When Should You Consider Bunion Surgery?

Nurse Back on Her Feet Days After Minimally Invasive Bunion Surgery
March 20, 2021
Most Common Causes Of Heel Pain In The Morning
April 13, 2021

When Should You Consider Bunion Surgery?

Bunions often develop slowly and many people put off treatment until their bunion either causes them pain or their deformity becomes so large it prevents them from wearing normal shoes. Like most medical conditions, bunions are easily managed when diagnosed in an early stage, when treatment can be less invasive. However, in some cases, when the bunion has reached more developed stages and causes significant pain, mobility issues, and stops you from participating in your normal activities, surgery may be the best option to correct the deformity and get you back on your feet.

What are the stages of a bunion?

Bunions are measured by the Manchester scale or the American Orthopaedic Foot and Ankle Society (AOFAS) score. These scales categorize bunions by the degree of the subluxation of the joint of the big toe, which means that the more your big toe turns toward your other toes, the higher your bunion rates on the scale. The Manchester scale involves four groups of bunions: none, mild, moderate and severe. The AOFAS system uses a hundred point scoring system and can also be applied to other conditions and injuries that affect the foot and ankle.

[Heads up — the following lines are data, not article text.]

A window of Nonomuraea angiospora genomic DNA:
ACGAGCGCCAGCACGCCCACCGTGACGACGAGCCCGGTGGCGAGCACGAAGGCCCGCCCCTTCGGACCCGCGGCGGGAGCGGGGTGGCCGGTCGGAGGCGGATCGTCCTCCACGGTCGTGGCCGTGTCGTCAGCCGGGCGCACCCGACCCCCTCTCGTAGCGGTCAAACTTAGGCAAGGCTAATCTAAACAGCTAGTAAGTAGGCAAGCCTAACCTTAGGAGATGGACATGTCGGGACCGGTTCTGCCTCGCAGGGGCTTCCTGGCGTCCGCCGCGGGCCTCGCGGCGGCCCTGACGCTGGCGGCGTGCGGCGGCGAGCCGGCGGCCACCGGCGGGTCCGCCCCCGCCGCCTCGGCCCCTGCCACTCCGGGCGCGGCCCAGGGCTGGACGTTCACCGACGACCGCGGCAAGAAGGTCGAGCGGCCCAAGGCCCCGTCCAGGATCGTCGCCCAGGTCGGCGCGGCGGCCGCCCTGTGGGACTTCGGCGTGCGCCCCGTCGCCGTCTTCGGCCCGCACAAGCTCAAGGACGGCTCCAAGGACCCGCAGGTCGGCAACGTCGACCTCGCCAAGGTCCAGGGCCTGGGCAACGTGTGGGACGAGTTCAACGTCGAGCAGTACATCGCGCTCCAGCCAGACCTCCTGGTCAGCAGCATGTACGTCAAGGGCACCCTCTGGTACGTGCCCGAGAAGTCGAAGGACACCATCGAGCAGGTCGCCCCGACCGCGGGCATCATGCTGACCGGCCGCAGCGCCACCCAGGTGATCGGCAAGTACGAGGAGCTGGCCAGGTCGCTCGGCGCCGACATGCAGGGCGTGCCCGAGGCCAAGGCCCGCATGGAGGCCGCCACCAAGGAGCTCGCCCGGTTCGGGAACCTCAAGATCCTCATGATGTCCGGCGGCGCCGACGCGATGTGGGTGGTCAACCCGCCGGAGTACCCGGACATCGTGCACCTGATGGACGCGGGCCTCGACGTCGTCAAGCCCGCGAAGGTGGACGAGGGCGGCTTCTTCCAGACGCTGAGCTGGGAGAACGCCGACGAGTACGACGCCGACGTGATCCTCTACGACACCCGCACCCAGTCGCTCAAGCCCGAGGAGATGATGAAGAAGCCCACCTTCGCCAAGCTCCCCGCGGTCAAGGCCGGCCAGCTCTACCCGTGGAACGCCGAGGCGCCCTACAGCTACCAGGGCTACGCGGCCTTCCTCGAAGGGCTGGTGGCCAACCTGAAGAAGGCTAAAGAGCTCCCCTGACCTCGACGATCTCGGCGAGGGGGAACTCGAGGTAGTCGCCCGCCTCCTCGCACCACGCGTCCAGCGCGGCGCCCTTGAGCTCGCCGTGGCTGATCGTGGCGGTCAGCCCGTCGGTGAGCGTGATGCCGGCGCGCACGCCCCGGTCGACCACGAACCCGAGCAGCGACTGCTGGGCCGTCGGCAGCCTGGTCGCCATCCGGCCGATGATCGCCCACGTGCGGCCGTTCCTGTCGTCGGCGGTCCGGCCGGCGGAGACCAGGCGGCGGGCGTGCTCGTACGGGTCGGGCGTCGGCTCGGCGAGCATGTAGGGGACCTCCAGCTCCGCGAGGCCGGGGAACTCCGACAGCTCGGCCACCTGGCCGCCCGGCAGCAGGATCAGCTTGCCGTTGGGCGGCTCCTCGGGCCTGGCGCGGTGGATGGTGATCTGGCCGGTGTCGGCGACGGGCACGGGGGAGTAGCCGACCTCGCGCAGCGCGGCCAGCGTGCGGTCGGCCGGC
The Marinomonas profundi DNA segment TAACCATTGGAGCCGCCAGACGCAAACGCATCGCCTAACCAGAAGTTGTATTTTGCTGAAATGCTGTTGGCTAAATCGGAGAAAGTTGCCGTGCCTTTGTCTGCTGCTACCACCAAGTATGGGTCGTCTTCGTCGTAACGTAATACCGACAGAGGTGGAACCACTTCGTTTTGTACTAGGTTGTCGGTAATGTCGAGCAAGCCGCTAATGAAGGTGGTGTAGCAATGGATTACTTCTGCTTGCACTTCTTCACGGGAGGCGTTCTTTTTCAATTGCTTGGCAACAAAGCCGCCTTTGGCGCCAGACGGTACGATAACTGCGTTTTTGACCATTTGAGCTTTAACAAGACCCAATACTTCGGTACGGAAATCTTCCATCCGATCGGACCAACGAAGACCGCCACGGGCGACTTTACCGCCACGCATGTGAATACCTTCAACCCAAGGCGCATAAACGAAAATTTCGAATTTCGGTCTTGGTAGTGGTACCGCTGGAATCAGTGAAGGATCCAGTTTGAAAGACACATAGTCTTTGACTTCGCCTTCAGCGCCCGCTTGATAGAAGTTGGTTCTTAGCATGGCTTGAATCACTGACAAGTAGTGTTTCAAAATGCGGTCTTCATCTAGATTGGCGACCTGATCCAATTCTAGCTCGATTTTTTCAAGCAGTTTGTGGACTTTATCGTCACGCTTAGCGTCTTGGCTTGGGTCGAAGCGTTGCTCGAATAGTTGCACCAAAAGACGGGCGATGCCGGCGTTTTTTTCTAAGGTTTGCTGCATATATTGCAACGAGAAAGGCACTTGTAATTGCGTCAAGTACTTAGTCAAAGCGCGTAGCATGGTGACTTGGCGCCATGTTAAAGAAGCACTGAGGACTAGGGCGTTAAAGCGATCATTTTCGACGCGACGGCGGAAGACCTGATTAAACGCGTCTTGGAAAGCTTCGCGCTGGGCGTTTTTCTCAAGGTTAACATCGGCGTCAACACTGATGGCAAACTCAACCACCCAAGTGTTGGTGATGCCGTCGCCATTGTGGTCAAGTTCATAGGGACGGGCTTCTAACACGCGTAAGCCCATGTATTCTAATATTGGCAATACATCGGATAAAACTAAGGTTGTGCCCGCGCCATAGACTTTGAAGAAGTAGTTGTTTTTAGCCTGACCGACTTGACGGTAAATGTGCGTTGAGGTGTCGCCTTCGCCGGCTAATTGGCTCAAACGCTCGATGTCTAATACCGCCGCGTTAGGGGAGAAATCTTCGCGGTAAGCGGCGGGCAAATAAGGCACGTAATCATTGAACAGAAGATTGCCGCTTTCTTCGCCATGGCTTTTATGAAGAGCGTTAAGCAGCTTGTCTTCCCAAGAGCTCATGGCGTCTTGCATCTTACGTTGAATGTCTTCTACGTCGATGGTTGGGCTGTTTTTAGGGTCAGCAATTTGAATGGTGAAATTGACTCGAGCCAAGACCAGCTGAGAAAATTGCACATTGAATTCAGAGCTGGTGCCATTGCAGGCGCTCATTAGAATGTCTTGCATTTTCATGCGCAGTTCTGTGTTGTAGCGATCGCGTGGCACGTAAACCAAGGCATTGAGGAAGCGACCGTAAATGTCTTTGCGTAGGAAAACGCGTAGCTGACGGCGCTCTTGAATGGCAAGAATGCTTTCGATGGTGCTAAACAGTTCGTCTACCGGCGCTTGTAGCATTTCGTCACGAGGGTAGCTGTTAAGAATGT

When should I consider foot surgery to treat a bunion?

In most cases, bunions can be effectively treated without surgery. However, if your bunion is getting in the way of your normal activities, surgery may be the best option to restore the structure of your foot. Signs that you may need foot surgery to correct your bunions include:

  • Deformity of the joint that prevents you from wearing normal shoes
  • Severe pain
  • Difficulty in walking or running
  • Numbness in the big toe or ball of the foot
  • Your bunion didn’t respond to conservative treatments.

You should consult with your trusted podiatrist about the best treatment for bunions and to determine if surgery is the best option to address your condition.


Leave a Reply

Your email address will not be published. Required fields are marked *